FDR has joined with the Center for Adoption Support and Education (C.A.S.E.) to strengthen mental health services provided to adoptive families in Pennsylvania by administering the Training for Adoption Competency (TAC) developed by C.A.S.E. The TAC is a curriculum model for mental health professionals seeking specialized knowledge to address the unique concerns of families formed through adoption. The Dave Thomas Foundation is providing $75,000 of start-up funding to initiate the program in the Commonwealth.
Research shows that children with traumatic experiences of abuse, neglect and abandonment and challenging behavioral and emotional responses are at greater risk of presenting with adjustment problems within their adoptive families. These children’s emotional issues can be complex, and adoptive parents often identify these issues as the primary contributors to family stressors post-adoption.
Access to adoption-competent mental health services is a critical factor in the outcomes for these children and their adoptive families and the success of their adoptions. Over a five-year period, between 2014 and 2018, more than 10,000 children were adopted from the Pennsylvania child welfare system. Risk factors for these children include histories of complex trauma, broken or severed family relationships, frequent transitions or caregivers, and unresolved grief and loss.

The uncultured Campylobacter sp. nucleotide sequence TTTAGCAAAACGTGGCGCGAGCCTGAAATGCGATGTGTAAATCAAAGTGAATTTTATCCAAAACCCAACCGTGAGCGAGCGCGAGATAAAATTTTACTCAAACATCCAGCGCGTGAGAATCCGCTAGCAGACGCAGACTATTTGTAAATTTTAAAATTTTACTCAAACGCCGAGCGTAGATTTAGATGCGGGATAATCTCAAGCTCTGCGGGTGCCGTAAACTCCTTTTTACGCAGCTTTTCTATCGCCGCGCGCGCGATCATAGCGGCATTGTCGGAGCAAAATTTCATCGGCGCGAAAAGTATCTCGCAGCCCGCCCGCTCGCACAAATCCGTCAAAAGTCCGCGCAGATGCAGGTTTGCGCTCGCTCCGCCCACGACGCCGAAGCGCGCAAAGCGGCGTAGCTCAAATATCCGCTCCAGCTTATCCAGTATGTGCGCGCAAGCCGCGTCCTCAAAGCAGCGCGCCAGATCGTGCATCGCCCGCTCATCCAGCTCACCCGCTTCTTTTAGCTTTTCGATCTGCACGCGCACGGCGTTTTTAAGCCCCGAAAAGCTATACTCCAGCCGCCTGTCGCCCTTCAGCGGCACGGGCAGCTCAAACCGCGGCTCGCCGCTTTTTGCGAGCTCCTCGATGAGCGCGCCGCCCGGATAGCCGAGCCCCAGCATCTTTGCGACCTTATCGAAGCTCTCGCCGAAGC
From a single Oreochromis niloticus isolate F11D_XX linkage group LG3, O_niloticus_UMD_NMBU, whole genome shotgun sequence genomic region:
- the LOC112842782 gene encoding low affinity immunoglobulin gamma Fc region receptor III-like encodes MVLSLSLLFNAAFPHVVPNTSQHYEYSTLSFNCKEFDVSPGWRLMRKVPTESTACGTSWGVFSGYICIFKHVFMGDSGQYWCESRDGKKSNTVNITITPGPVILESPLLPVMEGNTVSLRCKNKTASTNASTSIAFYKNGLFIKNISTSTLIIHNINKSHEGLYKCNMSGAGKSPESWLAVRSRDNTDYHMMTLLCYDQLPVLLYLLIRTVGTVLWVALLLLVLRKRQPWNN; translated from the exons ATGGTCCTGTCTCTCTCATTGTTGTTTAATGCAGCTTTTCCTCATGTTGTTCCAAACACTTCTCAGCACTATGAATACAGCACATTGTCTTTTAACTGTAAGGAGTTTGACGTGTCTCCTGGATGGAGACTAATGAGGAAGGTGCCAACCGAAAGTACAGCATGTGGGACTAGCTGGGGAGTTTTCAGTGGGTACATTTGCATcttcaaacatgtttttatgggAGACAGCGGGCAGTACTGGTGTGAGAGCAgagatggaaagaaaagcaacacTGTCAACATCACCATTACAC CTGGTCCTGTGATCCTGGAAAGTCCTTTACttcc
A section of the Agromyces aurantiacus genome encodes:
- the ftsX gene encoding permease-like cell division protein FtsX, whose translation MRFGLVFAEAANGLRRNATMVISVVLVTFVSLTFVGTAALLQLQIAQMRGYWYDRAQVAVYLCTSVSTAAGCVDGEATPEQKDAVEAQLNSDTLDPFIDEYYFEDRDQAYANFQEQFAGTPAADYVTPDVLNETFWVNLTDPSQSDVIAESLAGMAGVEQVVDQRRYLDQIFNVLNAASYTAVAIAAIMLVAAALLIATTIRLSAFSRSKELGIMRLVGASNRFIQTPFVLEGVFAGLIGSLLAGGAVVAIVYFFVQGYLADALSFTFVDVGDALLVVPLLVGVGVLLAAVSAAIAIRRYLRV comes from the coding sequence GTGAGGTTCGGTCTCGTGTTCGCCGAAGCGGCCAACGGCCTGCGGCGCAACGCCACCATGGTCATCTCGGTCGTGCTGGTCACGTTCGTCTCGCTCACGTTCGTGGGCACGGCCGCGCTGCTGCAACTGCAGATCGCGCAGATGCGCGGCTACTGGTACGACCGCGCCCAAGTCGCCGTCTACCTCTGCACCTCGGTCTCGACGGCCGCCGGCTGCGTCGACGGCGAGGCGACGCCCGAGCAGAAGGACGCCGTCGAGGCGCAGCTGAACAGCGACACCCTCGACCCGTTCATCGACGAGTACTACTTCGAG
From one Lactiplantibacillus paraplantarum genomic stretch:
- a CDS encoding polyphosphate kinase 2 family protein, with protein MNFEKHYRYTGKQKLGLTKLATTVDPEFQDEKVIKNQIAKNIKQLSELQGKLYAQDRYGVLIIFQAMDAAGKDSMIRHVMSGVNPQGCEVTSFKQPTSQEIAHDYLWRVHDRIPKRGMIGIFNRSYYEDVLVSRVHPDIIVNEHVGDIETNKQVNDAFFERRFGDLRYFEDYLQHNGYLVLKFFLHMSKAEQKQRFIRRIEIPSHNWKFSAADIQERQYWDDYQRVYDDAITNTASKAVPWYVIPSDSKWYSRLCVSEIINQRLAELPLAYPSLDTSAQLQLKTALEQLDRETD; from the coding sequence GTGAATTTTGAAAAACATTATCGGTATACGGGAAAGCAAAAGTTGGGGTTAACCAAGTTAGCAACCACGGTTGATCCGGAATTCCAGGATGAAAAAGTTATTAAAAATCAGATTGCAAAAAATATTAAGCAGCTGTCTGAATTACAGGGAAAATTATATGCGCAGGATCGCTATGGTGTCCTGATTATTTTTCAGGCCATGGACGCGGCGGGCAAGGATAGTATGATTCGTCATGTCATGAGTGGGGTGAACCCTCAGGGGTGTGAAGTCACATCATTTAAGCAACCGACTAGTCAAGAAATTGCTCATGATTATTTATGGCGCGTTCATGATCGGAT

Pennsylvania’s adoptive parents seek support services sometimes years after child’s adoption was finalized by calling the Helpline, an information and referral program of the Statewide Adoption and Permanency Network (SWAN). “Therapists without knowledge of adoption issues view the child’s difficulties strictly through the lens of mental health issues. Although the mental health issue may be there, the root of the issue is adoption-related, which must be addressed for the mental health issue to resolve,” said one adoptive parent. SWAN Helpline Lead Coordinator Jan Scherer agreed, “Families often call seeking therapists, even guidance counselors, who understand the trauma experienced by their adopted children.”
FDR becomes the most recent TAC state training center, joining sixteen other states implementing the program. The program is listed on the California Evidence-Based Clearinghouse for Child Welfare, a nationally recognized body that applies rigorous standards of review to identify effective programs. TAC is a post-Master’s curriculum designed by C.A.S.E. with the assistance of a National Advisory Board of adoption experts.